- Markets remain in correction mode in spite of excellent earnings from such diverse names such as Microsoft, Boeing, McDonalds, Tesla, Xilinx and Twitter, and upbeat economic data with reports on both the manufacturing and services sectors topping analysts’ forecasts.
- Worries about corporate revenue peaking and a slowdown in China and Europe potentially spilling over into the U.S. economy, and of course trade and tariffs pressuring corporate earnings, have sent stocks into a tailspin. Growth stocks, particularly those internet related, have been some of the hardest hit during the market downturn.
- It hasn’t helped that quarterly sales from Amazon.com and Google parent Alphabet disappointed investors even though both companies far exceeded earnings estimates, sending the two stocks lower in Friday’s session and pressuring the tech-heavy Nasdaq Composite to its worst week since March.
5-day returns to 29 October 2018
|Local currency||AUD currency|
|WTI Oil||US67.59 (-2.20%)||N/A|
|Treasury (10 year)||3.07% (-12bp)||N/A|
We have previously mentioned that market retracements of more than 3% average at least three a year. On the chart below is the average retracement (numbers in red) per year compared to the annual return since 1980. It also makes the point that since 1980 intra-year declines have averaged 13.8% but annual returns have been positive over 70% of the time (29/38 years).
What should investors do?
Macrovue is a strong believer that equities are a long- term investment. Minimum holding periods should be 5-7 years. Investors (as opposed to traders) need to have the patience to ignore the noise around market corrections (particularly from the media) and realise that drawdowns are a natural if not regular occurrence in equity markets. Focus on company fundamentals (which remain positive) not prognostications from so called market “pundits”.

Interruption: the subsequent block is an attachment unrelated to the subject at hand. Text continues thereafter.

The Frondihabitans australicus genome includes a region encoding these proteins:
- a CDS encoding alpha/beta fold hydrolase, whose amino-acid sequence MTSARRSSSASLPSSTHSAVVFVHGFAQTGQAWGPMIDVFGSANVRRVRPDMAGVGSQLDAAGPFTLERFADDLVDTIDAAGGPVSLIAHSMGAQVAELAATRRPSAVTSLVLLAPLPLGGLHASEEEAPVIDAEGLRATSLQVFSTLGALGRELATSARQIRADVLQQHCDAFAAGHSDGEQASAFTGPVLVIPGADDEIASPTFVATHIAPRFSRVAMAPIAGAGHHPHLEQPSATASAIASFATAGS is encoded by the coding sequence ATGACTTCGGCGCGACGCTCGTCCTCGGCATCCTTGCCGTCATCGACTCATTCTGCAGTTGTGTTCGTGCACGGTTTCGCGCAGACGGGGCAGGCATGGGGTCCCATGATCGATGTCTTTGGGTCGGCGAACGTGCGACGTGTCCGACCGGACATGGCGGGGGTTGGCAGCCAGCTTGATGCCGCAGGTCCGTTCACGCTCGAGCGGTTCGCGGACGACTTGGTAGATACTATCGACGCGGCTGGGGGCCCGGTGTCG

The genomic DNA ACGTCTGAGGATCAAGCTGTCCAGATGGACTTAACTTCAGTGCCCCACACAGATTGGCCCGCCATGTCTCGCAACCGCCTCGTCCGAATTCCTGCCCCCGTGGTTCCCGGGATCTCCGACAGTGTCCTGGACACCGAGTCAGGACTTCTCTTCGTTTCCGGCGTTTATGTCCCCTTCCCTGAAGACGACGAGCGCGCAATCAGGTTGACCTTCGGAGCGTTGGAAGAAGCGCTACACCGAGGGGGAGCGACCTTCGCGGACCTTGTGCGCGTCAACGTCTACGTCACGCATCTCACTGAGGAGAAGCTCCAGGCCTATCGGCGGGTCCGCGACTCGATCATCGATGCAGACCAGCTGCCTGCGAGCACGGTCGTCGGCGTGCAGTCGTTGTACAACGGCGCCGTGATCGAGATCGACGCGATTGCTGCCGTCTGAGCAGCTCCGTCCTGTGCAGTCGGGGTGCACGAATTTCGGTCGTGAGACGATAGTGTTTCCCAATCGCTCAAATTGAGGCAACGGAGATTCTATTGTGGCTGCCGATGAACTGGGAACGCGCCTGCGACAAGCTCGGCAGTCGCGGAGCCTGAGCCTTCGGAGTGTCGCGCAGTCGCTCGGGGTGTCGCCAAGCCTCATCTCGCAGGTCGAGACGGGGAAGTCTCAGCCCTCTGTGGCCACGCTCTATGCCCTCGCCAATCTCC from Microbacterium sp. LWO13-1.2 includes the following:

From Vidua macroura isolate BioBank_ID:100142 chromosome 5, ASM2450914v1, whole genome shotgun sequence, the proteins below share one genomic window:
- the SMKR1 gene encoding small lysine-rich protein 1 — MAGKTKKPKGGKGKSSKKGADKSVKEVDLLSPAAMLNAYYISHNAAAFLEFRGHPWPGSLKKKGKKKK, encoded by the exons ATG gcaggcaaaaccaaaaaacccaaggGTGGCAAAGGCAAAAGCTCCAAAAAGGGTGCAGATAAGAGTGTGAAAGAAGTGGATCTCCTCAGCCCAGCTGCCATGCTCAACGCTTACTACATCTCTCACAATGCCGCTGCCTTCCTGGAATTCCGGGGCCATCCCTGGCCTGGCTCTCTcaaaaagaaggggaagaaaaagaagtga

Also, since 1950, there have been 7 other years that were positive YTD going into October and saw the S&P 500 turn negative YTD during October. The good news is the final two months of the year were higher 6 out of 7 times and up 4.1% on average.
Notable U.S. economic stats this week
U.S. 3Q GDP
The U.S. economy powered ahead in the third quarter, driven by robust consumer and government spending. Gross domestic product grew at a 3.5% annual rate from July through September to $18.7 trillion. That came after a 4.2% growth rate in the second quarter. That represents the strongest two quarters of GDP growth since 2014.
Earnings So Far
According to FactSet, with nearly 40% of S&P 500 having now reported, blended growth rate for Q3 S&P 500 earnings stands at 20.9%, up a full point from yesterday and still on track for third best reading since early 2011 (following back-to-back 25% growth in Q1 and Q2). In addition, 82% have reported results above the consensus nicely above the one-year average of 77%. In aggregate companies are beating earnings estimates by 4.7%.
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